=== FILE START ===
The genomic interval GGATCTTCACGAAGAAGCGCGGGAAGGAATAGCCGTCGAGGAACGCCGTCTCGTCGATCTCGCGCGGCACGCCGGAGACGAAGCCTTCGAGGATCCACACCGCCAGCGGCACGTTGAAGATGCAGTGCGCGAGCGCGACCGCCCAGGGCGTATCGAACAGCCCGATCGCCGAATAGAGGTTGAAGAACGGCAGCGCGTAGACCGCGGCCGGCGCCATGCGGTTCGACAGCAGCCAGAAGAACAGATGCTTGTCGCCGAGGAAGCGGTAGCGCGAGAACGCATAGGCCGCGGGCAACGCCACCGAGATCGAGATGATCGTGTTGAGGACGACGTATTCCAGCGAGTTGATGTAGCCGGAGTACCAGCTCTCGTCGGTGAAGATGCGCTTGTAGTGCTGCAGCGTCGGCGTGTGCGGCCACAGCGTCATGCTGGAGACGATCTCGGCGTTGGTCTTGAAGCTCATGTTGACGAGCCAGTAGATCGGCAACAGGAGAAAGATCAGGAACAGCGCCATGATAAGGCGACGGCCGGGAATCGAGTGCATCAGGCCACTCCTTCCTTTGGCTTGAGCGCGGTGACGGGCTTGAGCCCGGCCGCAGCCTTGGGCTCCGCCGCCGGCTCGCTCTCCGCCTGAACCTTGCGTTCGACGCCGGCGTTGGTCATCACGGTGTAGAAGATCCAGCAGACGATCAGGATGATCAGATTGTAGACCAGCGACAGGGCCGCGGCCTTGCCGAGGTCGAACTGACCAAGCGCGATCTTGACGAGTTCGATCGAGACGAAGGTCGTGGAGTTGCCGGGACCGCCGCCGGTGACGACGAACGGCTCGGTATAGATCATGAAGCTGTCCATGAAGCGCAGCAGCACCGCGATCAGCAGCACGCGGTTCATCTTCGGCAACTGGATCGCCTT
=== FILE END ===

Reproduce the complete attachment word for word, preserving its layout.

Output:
The genomic interval GGATCTTCACGAAGAAGCGCGGGAAGGAATAGCCGTCGAGGAACGCCGTCTCGTCGATCTCGCGCGGCACGCCGGAGACGAAGCCTTCGAGGATCCACACCGCCAGCGGCACGTTGAAGATGCAGTGCGCGAGCGCGACCGCCCAGGGCGTATCGAACAGCCCGATCGCCGAATAGAGGTTGAAGAACGGCAGCGCGTAGACCGCGGCCGGCGCCATGCGGTTCGACAGCAGCCAGAAGAACAGATGCTTGTCGCCGAGGAAGCGGTAGCGCGAGAACGCATAGGCCGCGGGCAACGCCACCGAGATCGAGATGATCGTGTTGAGGACGACGTATTCCAGCGAGTTGATGTAGCCGGAGTACCAGCTCTCGTCGGTGAAGATGCGCTTGTAGTGCTGCAGCGTCGGCGTGTGCGGCCACAGCGTCATGCTGGAGACGATCTCGGCGTTGGTCTTGAAGCTCATGTTGACGAGCCAGTAGATCGGCAACAGGAGAAAGATCAGGAACAGCGCCATGATAAGGCGACGGCCGGGAATCGAGTGCATCAGGCCACTCCTTCCTTTGGCTTGAGCGCGGTGACGGGCTTGAGCCCGGCCGCAGCCTTGGGCTCCGCCGCCGGCTCGCTCTCCGCCTGAACCTTGCGTTCGACGCCGGCGTTGGTCATCACGGTGTAGAAGATCCAGCAGACGATCAGGATGATCAGATTGTAGACCAGCGACAGGGCCGCGGCCTTGCCGAGGTCGAACTGACCAAGCGCGATCTTGACGAGTTCGATCGAGACGAAGGTCGTGGAGTTGCCGGGACCGCCGCCGGTGACGACGAACGGCTCGGTATAGATCATGAAGCTGTCCATGAAGCGCAGCAGCACCGCGATCAGCAGCACGCGGTTCATCTTCGGCAACTGGATCGCCTT